PORT ELIZABETH, SOUTH AFRICA - FEBRUARY 04, during the 2012 Super Rugby pre-season friendly match between EP Kings and Vodacom Bulls from Nelson Mandela Bay Stadium on February 04, 2012 in Port Elizabeth, South Africa Photo by Michael Sheehan / Gallo Images

Right, the Lions won’t play Super Rugby next year. That much has been decided by the rugby bosses who earlier this season agreed the last placed team in this year’s competition would stand down to allow the Southern Kings to take their place.

Now I’ve got no problem with the Kings entering Super Rugby ... in fact I don’t even have that much of a problem with the Lions “going down” because they really haven’t produced the goods over the past few years. But what does rile just a little is that the Kings don’t seem to be ready to step up to the plate.

There has been plenty of talk behind the scenes in the weeks leading up to last week’s vote that the Kings admitted they weren’t quite ready to fill a Super Rugby spot.

And this should be no surprise to anyone. After all, the Lions have been part of the competition since its inception and they’re still struggling to find their feet in it.

Now what must one make of the Kings, who haven’t played in the Currie Cup top flight for years? They’re surely on a hiding to nothing, aren’t they?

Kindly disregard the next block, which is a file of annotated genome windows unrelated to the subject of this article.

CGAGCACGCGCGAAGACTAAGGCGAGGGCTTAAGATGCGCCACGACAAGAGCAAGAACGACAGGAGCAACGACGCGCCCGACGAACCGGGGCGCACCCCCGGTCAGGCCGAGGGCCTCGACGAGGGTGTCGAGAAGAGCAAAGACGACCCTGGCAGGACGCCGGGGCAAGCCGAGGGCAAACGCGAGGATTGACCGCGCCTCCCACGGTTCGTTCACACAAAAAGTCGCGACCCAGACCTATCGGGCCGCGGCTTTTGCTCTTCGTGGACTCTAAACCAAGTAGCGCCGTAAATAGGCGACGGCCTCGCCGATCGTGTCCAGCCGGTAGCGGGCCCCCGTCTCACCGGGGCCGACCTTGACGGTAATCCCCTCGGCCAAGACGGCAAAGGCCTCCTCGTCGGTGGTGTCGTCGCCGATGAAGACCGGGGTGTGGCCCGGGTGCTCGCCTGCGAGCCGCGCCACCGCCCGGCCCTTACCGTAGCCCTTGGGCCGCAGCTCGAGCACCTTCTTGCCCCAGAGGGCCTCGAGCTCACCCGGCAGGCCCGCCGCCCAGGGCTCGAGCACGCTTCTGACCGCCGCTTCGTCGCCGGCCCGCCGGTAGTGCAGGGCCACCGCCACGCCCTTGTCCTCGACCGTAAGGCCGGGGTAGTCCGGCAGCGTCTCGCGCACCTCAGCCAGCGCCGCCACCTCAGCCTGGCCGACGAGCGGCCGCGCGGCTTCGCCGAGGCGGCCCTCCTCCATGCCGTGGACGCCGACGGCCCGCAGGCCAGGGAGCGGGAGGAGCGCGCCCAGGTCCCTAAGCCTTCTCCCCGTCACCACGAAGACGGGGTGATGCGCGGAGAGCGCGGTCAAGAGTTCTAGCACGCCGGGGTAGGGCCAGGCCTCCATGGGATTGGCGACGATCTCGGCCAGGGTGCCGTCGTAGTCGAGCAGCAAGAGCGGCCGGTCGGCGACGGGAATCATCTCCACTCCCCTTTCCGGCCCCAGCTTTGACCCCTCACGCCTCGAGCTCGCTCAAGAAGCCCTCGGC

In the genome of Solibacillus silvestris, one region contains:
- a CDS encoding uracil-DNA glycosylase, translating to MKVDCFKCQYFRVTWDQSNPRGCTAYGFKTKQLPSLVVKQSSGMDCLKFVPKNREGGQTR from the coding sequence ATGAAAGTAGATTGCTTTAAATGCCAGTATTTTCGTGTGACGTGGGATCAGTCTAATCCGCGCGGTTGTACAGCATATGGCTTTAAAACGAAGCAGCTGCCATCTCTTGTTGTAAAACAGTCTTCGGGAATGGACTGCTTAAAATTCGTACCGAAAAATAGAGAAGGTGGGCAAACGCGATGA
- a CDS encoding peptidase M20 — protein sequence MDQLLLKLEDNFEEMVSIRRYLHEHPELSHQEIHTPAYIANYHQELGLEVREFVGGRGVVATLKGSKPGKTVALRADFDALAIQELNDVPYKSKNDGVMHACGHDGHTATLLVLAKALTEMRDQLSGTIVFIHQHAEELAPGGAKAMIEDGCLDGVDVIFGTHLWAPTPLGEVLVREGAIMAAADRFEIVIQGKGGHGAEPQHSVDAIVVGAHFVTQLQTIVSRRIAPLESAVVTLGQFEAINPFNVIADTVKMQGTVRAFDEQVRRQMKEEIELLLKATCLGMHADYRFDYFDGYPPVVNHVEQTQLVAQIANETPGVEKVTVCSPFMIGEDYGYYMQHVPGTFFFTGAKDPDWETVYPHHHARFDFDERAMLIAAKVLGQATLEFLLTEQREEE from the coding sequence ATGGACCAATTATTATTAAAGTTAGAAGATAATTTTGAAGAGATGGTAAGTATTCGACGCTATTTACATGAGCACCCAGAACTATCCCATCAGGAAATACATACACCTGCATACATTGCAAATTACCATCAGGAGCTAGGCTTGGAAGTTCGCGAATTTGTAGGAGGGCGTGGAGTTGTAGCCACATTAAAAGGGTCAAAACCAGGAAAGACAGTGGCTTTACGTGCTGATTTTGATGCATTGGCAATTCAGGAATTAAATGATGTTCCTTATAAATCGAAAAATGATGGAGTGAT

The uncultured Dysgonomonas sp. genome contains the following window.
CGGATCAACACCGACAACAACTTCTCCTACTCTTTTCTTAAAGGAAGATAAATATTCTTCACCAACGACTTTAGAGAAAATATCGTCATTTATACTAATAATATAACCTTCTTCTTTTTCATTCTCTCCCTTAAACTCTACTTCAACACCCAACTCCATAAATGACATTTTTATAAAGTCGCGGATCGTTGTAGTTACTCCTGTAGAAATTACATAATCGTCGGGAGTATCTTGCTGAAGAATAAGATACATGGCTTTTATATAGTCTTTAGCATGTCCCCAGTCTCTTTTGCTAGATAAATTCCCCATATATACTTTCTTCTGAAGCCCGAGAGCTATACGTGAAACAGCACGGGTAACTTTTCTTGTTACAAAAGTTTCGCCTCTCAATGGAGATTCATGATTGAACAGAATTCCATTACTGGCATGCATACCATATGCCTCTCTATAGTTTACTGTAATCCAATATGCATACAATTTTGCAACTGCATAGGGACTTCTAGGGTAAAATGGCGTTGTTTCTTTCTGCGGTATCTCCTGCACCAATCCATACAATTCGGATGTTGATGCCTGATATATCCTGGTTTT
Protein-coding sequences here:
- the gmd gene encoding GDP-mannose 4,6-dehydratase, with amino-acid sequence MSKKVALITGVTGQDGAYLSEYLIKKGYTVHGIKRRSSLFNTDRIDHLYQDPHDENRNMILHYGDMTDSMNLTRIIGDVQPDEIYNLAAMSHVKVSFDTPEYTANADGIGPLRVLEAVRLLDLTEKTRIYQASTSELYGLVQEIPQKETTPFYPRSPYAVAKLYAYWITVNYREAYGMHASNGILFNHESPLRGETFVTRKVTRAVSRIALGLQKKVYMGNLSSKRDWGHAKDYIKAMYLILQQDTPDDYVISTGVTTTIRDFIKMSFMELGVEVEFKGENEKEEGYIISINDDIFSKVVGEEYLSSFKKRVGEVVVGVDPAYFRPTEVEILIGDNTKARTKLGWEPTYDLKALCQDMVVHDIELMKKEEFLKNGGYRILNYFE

I mean, really, they hardly have a big-name star in sight and they can’t get out of the lower tier Currie Cup, to compete with the Lions, Cheetahs, Griquas and other big boys.

What the South African Rugby Union and all the presidents of the 14 provincial unions should have done –three, four, five, six years ago – is include the Kings, first, in the Premier Division Currie Cup and then told them that in year X they would play against the lowest SA finishers in the competition and the winner would move on to Super Rugby the following year.

It would have given the Kings time to settle in the Currie Cup – against teams who play in Super Rugby on a regular basis – and it would have been a fair and just way to determine who plays in the biggest southern hemisphere inter-provincial competition in the world.

Sadly though, the people who govern and run the game in this country got this one wrong. No matter how poor the Lions have been – on and off the field – the Kings are simply not deserving of a place in Super Rugby and are not ready. It’s as simple as that.

Once all the politics is taken out of the equation, the solution is simple ... just a pity no one was able to see it.

I really don’t know if anyone wins with the Lions going “down” and the Kings going “up”.

And that’s not the way it should be.